Instead of taking the White Pass & Scenic Rail, like many choose to do when visiting Skagway, we rented a car, took a similar route, and drove the Klondike Highway!
After a short stop at the border crossing (don’t forget your passport!), we continued on our journey.
The “town” of Fraser has no permanent residents or businesses. This is where passengers riding the White Pass and Yukon Route can transfer between the train and a bus to go farther down the highway.
We couldn’t have asked for better weather on our drive. There weren’t many clouds, the sun was shining, and it was a comfortable 72 degrees out! (Honestly, it wasn’t the weather we were expecting in early August, but a very pleasant surprise nonetheless!)
We drove along Tutshi (pronounced too-shy) Lake passing colorful landscapes and crossing into the Yukon.
We were hoping to see more wildlife along our route, but unfortunately because of the ‘hotter-than-normal’ temperatures, we’re guessing they all retreated to shady and hidden places.
Sam was really hoping to see some mountain goats or Dall sheep on Dail Peak, but we saw nothing but trees and rocks!
We did however see the remnants of the Venus silver mine off the side of the highway…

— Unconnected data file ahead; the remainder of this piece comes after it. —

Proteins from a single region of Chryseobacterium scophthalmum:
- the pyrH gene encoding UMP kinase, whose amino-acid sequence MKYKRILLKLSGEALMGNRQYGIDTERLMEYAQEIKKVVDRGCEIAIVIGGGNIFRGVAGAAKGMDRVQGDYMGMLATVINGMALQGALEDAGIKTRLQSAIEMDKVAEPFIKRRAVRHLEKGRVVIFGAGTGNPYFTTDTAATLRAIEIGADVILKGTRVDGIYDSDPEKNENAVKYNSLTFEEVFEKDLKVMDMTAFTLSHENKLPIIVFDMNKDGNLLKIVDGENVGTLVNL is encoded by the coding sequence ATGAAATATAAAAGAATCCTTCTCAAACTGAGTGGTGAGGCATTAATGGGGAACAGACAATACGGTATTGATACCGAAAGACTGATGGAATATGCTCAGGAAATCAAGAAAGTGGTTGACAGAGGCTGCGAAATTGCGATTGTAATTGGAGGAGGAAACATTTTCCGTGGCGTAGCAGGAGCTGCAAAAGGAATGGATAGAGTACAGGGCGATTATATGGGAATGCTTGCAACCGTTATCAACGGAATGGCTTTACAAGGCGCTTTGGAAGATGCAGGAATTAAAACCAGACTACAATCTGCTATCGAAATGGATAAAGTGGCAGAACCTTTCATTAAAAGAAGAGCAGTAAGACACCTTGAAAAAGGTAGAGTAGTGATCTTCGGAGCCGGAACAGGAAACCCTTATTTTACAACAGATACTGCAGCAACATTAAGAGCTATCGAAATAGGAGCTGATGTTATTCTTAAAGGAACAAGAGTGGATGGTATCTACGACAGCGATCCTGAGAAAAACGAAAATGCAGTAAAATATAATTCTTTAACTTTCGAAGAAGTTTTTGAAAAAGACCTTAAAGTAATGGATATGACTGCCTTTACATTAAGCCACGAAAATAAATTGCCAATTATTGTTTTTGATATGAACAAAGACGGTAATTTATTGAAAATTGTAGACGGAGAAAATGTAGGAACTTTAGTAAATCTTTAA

… and up on the hill.
We continued the drive along the turquoise lake and made our way to Carcross.
The town of Carcross was originally known as Caribou Crossing because of the migration of caribou between Lake Bennett and Nares Lake, before their decimation during the Klondike Gold Rush.
Carcross, which is now home to about 300 residents, began in 1896, during the Gold Rush.
When it first became established, what was known as Caribou Crossing was a popular stopping point for gold-seeking hopefuls going to and from the gold fields of Dawson City.
Now, this historic town primarily thrives on the tourism industry.
We were short on time and didn’t actually stop in Carcross, but we did drive through.
Following our short drive through Carcross, we turned back onto the Klondike Highway and stopped off to see “The World’s Smallest Desert”.
Who knew we’d find a desert in Alaska?! It’s only a square mile and although it’s commonly referred to as a desert, the area’s climate is too humid to be considered a true desert. It’s actually just a series of sand dunes, but still a fun stop along the journey!
One of our final stops of the day was the Spirit Lodge Wildness Resort. There aren’t too many restaurants along the journey from Skagway into the Yukon, so you’re not allowed to be too selective when it comes to grabbing a bite to eat. Our verdict: the food was decent and a little overpriced, but it’s exactly what we expected for a fairly remote location along a popular tourist route.
Our very last stop of the day, before turning around and heading back to Skagway, was Emerald Lake.
The vivid turquoise color of the water is caused by powdered limestone.
Although we would have loved to continue on farther down the Klondike Highway, we had a rental car to return and a cruise ship to board! If Skagway is a port of call on your next Alaskan cruise, we strongly encourage you to explore this incredible region on your own. Take your time, take lots of pictures, and take home wonderful memories from a beautiful and scenic drive!
Check out a quick video of our drive through the Yukon below!